While parabolic interpolation has been illustrated and is utilized in the preferred embodiment of the present invention, other interpolation methods can be utilized. The element of each interpolation method which is deemed important is that the curve produced by the interpolation have a non-zero second derivative, such other interpolation methods can be utilized in place of parabolic interpolation if it is desired. Parabolic interpolation has the advantage, however, of being relatively easy to implement and only three points need be measured to produce a parabola. This means the number of experiments needed to arrive at the optimum condition for the adjustable parameters is low compared to most other approaches.
The foregoing discussion has been made with particular emphasis upon a preferred embodiment therefor which utilizes a particular form of instrument for chemical analysis namely, the inductively coupled plasma spectrometer. Those of skill in the art, however, will recognize that the principles of the present invention may be applied equally to the operation of various other instruments for chemical analysis. Furthermore, the particular computer which is utlized in conjunction with the operation of the instrument is preferably a Perkin-Elmer Model 7500 although a Perkin-Elmer Model 7300 and other similar computers may be utilized as well. The foregoing and other modifications to the apparatus according to the present invention may be made by those of skill in the art without departing from the spirit and scope of the present invention as defined by the following claims. ##SPC1##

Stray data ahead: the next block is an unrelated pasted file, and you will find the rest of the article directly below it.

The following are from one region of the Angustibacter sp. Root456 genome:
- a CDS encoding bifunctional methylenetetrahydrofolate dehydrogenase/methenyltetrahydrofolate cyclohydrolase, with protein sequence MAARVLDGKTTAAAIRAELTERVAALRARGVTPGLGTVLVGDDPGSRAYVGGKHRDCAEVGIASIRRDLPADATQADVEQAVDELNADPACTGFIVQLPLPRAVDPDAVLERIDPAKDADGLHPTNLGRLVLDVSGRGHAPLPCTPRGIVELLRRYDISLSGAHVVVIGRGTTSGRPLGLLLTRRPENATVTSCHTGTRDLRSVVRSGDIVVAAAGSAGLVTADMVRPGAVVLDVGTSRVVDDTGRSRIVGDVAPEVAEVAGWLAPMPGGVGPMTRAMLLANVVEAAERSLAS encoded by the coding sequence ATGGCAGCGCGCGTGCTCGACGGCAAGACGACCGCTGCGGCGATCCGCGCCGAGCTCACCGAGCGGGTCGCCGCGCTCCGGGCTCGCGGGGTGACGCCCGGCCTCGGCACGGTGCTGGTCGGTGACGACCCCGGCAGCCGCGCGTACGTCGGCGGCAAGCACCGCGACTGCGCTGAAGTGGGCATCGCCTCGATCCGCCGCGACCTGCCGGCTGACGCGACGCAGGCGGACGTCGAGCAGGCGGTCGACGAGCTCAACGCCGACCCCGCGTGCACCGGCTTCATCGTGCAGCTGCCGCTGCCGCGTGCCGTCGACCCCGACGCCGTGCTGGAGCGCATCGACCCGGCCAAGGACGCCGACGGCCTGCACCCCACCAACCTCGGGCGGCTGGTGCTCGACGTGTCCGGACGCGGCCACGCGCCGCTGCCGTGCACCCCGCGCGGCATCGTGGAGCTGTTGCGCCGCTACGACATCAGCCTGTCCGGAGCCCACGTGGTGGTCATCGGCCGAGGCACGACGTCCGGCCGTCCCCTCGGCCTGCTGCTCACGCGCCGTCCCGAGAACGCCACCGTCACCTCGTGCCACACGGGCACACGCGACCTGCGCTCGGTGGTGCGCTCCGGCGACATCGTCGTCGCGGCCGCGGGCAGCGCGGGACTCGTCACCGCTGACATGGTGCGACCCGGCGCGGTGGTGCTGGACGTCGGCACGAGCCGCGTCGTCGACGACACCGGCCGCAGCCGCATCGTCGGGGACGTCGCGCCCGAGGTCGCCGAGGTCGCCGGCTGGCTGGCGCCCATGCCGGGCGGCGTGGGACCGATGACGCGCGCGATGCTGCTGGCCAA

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|U.S. Classification||702/32, 703/12, 356/316|
|International Classification||G06Q10/04, G01N35/00, G01N21/73|
|Cooperative Classification||G06Q10/04, G01N21/73|
|European Classification||G06Q10/04, G01N21/73|
|Feb 21, 1985||AS||Assignment|
Owner name: PERKIN-ELMER CORPORATION, THE, MAIN AVENUE, NORWAL
Free format text: ASSIGNMENT OF ASSIGNORS INTEREST.;ASSIGNORS:COLLINS, JOHN B.;KISSLAK, GEORGE E.;REEL/FRAME:004376/0183
Effective date: 19850221
|Feb 5, 1991||FPAY||Fee payment|
Year of fee payment: 4
|Feb 3, 1995||FPAY||Fee payment|
Year of fee payment: 8
|Feb 24, 1999||FPAY||Fee payment|
Year of fee payment: 12
|Sep 11, 2000||AS||Assignment|
Owner name: PERKINELMER INSTRUMENTS LLC, CONNECTICUT
Free format text: CHANGE OF NAME;ASSIGNOR:PERKIN ELMER LLC;REEL/FRAME:011097/0291
Effective date: 20000201
Owner name: PERKIN ELMER LLC, CONNECTICUT
Free format text: ASSIGNMENT OF ASSIGNORS INTEREST;ASSIGNOR:PERKIN-ELMER CORPORATION;REEL/FRAME:011097/0598
Effective date: 20000718